The Cause of a Stomach Ulcer – The Mystery Solved

Gnawing, burning, aching … oh the pain of a stomach ulcer! The pain of a stomach ulcer is generally felt in the upper middle abdomen and is often mistaken as just your basic garden variety heartburn. But make no mistake, even though heartburn can certainly turn out to be quite serious, a stomach ulcer can lead to complications as well. A serious complication of stomach ulcers is bleeding. This occurs when the raw and open area of ​​the ulcer in the stomach lining begins to bleed. A bleeding ulcer requires medical intervention.

So what causes a stomach ulcer? There are several different theories but the most credible theories include one thing. The basic cause of a stomach ulcer is the destruction of the protective lining of the stomach leading to the development of a raw open or ulcerated area. The lining of the stomach is a protective one, meaning if there is a break in that lining then that area of ​​the stomach is left unprotected and susceptible to ulcers.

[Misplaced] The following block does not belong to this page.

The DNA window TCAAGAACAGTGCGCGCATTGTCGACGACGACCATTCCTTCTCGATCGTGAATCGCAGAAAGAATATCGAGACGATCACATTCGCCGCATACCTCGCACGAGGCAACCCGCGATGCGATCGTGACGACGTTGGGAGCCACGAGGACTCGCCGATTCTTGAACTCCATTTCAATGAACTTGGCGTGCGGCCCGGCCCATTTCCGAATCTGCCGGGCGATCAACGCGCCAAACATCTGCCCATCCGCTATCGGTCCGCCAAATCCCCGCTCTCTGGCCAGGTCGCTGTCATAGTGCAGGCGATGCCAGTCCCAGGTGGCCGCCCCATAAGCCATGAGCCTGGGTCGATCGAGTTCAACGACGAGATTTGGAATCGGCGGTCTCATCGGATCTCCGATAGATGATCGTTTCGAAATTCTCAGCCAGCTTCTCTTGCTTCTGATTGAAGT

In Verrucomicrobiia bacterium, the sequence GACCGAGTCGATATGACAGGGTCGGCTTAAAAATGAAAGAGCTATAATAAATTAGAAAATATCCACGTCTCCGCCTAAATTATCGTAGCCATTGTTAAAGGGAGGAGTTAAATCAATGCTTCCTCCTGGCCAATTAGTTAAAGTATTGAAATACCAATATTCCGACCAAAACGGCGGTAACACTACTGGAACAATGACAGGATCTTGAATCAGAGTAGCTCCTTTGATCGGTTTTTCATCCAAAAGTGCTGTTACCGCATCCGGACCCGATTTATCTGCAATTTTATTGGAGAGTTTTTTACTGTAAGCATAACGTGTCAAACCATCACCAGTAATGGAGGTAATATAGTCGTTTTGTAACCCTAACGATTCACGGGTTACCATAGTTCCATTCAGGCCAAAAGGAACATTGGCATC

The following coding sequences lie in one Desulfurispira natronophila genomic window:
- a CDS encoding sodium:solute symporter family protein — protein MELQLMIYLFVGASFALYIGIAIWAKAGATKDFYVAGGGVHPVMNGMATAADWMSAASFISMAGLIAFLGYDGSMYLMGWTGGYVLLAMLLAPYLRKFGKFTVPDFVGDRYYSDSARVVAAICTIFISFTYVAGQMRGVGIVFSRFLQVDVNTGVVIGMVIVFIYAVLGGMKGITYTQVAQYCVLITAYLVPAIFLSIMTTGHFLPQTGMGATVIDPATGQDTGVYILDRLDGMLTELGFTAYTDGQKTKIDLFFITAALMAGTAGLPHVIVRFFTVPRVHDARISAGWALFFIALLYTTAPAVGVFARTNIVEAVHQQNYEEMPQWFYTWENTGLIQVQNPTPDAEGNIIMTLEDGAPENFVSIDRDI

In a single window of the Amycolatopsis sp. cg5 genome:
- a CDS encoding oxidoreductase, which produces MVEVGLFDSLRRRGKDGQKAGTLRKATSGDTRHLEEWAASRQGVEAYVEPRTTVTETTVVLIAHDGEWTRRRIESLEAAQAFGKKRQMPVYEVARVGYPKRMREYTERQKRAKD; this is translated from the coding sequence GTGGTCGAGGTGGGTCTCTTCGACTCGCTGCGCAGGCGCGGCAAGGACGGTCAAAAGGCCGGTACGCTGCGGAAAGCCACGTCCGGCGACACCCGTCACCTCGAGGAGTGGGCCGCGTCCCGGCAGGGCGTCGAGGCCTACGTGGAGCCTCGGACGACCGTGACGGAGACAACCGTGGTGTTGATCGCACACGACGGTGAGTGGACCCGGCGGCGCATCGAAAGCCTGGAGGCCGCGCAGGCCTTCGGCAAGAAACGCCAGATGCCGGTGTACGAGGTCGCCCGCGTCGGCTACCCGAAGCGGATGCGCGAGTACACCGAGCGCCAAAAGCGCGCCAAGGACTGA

Again, remember the basics, it really is quite simple … a stomach ulcer occurs when there is a breakdown in the protective lining. This breakdown occurs when the intestinal or gastric mucosal lining of the stomach is destroyed by hydrochloric acid, an acid which is normally present in the digestive juices of the stomach.

The lining of the stomach has a protective layer of mucus that keeps the stomach from damage resulting from the presence of gastric juices and stomach acids. However, when this protective layer sustains damage, then an ulcer may occur. When the stomach's natural acids and the protective defenses of the stomach's lining get out of balance then it is more likely that stomach ulcers are will occur.

A stomach ulcer may also occur as a result of a bacterium called Helicobacter pylori or H. pylori. The presence of this infectious bacterium is one of the most common causes of stomach ulcers and is thought to be a key player in the development of both gastric and duodenal ulcers. Transmission of this bacterium occurs person to person through contaminated food and water.

Other contributive causes of duodenal ulcers include excessive secretion of hydrochloric acid, genetic or familial predisposition, and psychological stress. These same factors can also cause duodenal ulcers to worsen. Excessive use of anti-inflammatory medications or aspirin, smoking, obesity, and simply aging can also be contributing factors in the development of stomach ulcers.

Causes of stomach ulcers are varied but many can be controlled by basic lifestyle changes. Working closely with your family physician is the best resource to learning to heal and control your stomach ulcer.